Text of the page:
A tale of two tunas

Posted by Hélène Bourges — 15 February 2016 at 2:39pm - Comments
Fish gather under Fish Aggregating Device (FAD)
All rights reserved. Credit: © Paul Hilton / Greenpeace
All kinds of marine life gather under so-called "Fish Aggregating Devices" - or "FADs" - and are then scooped up in huge fishing nets

Imagine a world where there are two tuna companies called John West.

Both are the number one brand in their market. Both faced Greenpeace campaigns and, as a consequence, made commitments to sell 100% sustainably-caught tuna by the end of 2016.

Now imagine one John West has kept its promise to consumers. And the other John West has broken it.

This isn’t some fantasy world. It’s very real. And it’s not good news for UK consumers...

Back in October 2015 Greenpeace UK lifted the lid on tuna giant John West’s broken sustainability promise to consumers.

Despite publicly committing to sell 100% sustainably-caught tuna by the end of 2016 – it had reached a dismal 2%. Oh and it missed its “50% by 2014” deadline along the way. People were outraged – and rightly so.

Millions of you followed our campaign in the media and on social media – and over 90,000 of you took action – calling on John West to honour its commitment to stop plundering the oceans. You bombarded their office with phone calls and emails, while we rocked up outside their headquarters with a giant tuna tin broadcasting their failure.

So imagine our delight in the Greenpeace UK oceans team last week when we saw headlines saying “John West meets tuna commitment for sustainability”!

Unfortunately it wasn’t to be.

But the reports were true.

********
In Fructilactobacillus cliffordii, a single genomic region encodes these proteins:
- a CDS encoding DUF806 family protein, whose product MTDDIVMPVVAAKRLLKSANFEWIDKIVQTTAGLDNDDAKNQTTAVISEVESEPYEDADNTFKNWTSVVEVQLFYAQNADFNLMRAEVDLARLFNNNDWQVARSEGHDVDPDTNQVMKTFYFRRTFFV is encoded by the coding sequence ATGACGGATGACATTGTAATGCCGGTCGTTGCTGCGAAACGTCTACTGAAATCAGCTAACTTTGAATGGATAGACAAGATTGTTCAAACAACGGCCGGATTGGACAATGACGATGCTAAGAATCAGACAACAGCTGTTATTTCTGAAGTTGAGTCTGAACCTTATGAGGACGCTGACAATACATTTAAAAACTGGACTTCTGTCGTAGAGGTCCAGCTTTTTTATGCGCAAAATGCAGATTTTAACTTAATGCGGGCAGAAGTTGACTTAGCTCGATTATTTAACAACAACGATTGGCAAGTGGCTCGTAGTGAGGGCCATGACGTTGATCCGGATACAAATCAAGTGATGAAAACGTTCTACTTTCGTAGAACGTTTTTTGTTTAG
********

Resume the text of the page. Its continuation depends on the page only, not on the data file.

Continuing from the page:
John West Australia – an entirely separate company to John West in the UK – had announced its complete transition to FAD-free tuna sourced from the Pacific.

FADs are “fish aggregating devices”, which act like fish magnets, drawing in tuna and other marine life, making them easier to find and scoop up in giant nets. But this method also results in the indiscriminate catching of everything from baby tuna to other marine life such as sharks and turtles.

Greenpeace Australia Pacific produced a tuna tin in the shape of a turtle to protest against John West Australia's destructive fishing practices

With John West Australia accounting for 40% of the Australian market, this is a huge victory for the oceans and Australian consumers – as well as for our Aussie colleagues.

For a long time, the tuna industry told us our demands to stop using FADs amounted to an impossible ask.

As our Australian counterpart Nathaniel Pelle says, “By rejecting FADs, John West Australia has met the commitment they made to Greenpeace and our supporters way back in 2012. But the breakup wasn't easy for them. For a long time, the tuna industry told us our demands to stop using FADs amounted to an impossible ask. They've come a long way.”

And what a long way John West in the UK has to come. But the announcement of John West Australia is proof that it is possible to source tuna sustainably.

John West UK has offered no solid argument to explain why they're so far from reaching their commitment. Although they continue to claim on their website sustainability is so important to us”, UK consumers shouldn’t be fooled by what remains a green smokescreen with no concrete actions.

So we’re not going away – and we’re going to keep fighting with you to make sure that John West UK’s tuna doesn’t come served up with the destruction of marine life. Join the campaign now and watch this space!

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